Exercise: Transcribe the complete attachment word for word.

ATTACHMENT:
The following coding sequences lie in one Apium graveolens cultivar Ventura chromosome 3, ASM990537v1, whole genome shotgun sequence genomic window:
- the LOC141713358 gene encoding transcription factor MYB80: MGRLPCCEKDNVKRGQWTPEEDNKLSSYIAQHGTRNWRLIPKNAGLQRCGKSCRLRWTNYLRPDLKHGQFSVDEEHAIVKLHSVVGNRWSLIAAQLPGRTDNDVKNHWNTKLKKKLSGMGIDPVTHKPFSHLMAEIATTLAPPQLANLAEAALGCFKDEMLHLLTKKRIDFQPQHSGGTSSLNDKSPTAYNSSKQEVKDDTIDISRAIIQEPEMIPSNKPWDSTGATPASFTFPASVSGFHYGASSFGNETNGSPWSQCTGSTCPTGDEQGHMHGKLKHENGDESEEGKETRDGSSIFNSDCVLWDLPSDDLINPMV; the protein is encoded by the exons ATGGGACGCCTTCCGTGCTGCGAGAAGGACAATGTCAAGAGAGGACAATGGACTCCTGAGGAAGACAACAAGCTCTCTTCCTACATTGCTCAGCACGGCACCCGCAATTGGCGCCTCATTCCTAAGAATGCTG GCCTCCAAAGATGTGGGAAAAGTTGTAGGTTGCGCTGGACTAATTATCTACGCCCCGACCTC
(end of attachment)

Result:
The following coding sequences lie in one Apium graveolens cultivar Ventura chromosome 3, ASM990537v1, whole genome shotgun sequence genomic window:
- the LOC141713358 gene encoding transcription factor MYB80: MGRLPCCEKDNVKRGQWTPEEDNKLSSYIAQHGTRNWRLIPKNAGLQRCGKSCRLRWTNYLRPDLKHGQFSVDEEHAIVKLHSVVGNRWSLIAAQLPGRTDNDVKNHWNTKLKKKLSGMGIDPVTHKPFSHLMAEIATTLAPPQLANLAEAALGCFKDEMLHLLTKKRIDFQPQHSGGTSSLNDKSPTAYNSSKQEVKDDTIDISRAIIQEPEMIPSNKPWDSTGATPASFTFPASVSGFHYGASSFGNETNGSPWSQCTGSTCPTGDEQGHMHGKLKHENGDESEEGKETRDGSSIFNSDCVLWDLPSDDLINPMV; the protein is encoded by the exons ATGGGACGCCTTCCGTGCTGCGAGAAGGACAATGTCAAGAGAGGACAATGGACTCCTGAGGAAGACAACAAGCTCTCTTCCTACATTGCTCAGCACGGCACCCGCAATTGGCGCCTCATTCCTAAGAATGCTG GCCTCCAAAGATGTGGGAAAAGTTGTAGGTTGCGCTGGACTAATTATCTACGCCCCGACCTC